Posted September 18, 2008 at 9:27 pm | Permalink

    The clay is what he was talking about. He now has an FAQ up where he explains why he chose the things he did.

    I am sure I would like Paneer. I just don’t know that I’ve ever even seen it. I did used to go buy odd cheeses at a fun shop in Colorado Springs called Par Avion, so maybe I have.

    Bagels and lox I was kind of surprised when I thought about it and realized I hadn’t had it.

    How’s the baby and motherhood, btw??

  3. Amity
    Posted September 19, 2008 at 12:14 am | Permalink

    I have to add, I was going to suggest that you RUN to eat bagels and lox and paneer, preferably with saag (spinach). But b. durbin beat me to it. I’ve never seen paneer anywhere other than in an indian restaurant, but we’ve made it a couple of times. It’s pretty easy.

  4. Lucille
    Posted September 19, 2008 at 1:13 am | Permalink

    Agreed. I’ve never seen paneer available commercially, but I’ve made it a few times. Your best bet, other than making it yourself, is to have some in a restaurant.

  5. Headmistress, zookeeper
    Posted September 19, 2008 at 2:27 am | Permalink

    Amity or Lucille, care to share the recipe and instructions you use for making paneer?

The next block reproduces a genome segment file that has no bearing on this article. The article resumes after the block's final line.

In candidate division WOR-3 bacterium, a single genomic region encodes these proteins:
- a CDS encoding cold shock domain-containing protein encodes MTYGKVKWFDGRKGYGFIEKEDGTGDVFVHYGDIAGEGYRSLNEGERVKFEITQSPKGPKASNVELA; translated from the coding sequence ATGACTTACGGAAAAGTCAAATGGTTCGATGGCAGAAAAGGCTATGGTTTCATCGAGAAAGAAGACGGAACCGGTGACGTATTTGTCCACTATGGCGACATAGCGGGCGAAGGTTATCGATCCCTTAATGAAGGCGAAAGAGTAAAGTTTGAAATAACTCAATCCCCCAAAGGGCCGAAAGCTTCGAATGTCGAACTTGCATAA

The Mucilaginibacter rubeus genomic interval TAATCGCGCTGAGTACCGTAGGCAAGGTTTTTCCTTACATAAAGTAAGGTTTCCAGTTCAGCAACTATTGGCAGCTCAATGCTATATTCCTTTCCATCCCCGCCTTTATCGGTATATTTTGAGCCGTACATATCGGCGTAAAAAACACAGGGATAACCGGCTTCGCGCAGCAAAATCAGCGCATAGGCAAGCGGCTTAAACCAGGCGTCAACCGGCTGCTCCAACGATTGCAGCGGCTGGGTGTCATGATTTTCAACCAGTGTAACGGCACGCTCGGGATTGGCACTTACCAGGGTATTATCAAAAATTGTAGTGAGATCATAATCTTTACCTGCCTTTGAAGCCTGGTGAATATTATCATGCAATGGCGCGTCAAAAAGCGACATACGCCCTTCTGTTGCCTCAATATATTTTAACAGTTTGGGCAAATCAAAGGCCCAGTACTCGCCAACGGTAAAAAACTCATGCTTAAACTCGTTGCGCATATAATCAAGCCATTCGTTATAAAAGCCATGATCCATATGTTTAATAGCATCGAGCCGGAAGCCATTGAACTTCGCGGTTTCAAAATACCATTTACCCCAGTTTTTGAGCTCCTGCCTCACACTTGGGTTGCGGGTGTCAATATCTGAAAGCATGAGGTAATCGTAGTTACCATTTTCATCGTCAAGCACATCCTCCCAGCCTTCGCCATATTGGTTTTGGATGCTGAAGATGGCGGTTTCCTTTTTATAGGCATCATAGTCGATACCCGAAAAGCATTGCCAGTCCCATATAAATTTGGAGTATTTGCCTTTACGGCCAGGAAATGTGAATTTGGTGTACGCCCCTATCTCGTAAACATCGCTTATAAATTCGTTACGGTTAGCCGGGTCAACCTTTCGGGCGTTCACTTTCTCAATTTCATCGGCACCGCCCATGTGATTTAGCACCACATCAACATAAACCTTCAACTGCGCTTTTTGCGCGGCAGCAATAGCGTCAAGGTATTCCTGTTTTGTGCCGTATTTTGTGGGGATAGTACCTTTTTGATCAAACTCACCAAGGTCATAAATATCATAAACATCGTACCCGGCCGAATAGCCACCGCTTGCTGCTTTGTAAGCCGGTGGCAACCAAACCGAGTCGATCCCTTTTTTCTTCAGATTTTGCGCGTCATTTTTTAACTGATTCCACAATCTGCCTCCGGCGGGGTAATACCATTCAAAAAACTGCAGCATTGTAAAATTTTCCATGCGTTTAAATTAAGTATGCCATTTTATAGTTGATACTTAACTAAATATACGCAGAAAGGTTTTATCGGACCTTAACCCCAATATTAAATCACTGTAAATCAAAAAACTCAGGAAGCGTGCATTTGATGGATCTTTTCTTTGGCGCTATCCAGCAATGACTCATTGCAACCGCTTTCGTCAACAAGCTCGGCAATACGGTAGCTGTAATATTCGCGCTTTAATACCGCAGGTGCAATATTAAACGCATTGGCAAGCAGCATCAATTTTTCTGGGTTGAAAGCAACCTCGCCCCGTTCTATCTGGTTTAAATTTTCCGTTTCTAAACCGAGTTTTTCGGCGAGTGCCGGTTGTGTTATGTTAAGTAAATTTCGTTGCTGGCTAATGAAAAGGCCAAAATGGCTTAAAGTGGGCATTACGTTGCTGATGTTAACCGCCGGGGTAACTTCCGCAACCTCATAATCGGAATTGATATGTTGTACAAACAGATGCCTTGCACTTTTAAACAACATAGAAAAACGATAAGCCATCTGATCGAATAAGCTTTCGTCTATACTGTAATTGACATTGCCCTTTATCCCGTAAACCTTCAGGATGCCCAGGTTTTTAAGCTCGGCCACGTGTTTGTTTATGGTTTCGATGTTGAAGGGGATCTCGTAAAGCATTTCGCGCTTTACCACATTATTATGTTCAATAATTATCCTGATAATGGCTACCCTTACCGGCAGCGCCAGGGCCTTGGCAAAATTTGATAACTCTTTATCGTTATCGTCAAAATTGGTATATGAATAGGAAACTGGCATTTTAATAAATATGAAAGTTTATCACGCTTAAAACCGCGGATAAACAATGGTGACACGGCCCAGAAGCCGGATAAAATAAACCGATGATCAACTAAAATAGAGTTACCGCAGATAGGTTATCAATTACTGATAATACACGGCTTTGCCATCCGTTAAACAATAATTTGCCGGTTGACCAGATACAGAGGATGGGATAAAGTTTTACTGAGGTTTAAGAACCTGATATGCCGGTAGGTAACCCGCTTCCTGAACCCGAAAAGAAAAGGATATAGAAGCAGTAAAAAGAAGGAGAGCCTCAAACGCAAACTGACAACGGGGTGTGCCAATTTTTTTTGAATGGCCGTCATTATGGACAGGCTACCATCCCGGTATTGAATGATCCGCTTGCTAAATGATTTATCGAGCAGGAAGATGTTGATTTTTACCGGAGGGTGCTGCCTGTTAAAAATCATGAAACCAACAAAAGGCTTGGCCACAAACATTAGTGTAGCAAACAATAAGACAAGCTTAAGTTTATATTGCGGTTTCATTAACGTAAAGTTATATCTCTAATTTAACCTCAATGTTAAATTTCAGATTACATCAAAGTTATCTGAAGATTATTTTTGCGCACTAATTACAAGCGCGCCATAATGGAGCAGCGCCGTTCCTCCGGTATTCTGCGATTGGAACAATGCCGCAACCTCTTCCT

There is an Indian restuarant 45 miles from here, but I don’t think I’ll be able to eat there anytime soon.

  6. Harmony
    Posted September 19, 2008 at 2:48 am | Permalink

    You can make your own paneer. It’s really easy to do. Personally, I like palak paneer (also a spinach/paneer dish – is it the same as saag paneer?).

    I’ve eaten about 35 from the list. Scuppernong grapes count as fresh wild berries, right? I’m ashamed (or not?) to say that I’ve never had a McDonald’s Big Mac meal. Ever. Durian smells disgusting – I could never be convinced to purchase one. Just walking by them at the Asian market is enough for me!

    I posted a similar list recently, but it was the Korean food 100. I’m about as far through that list as I am this one. 🙂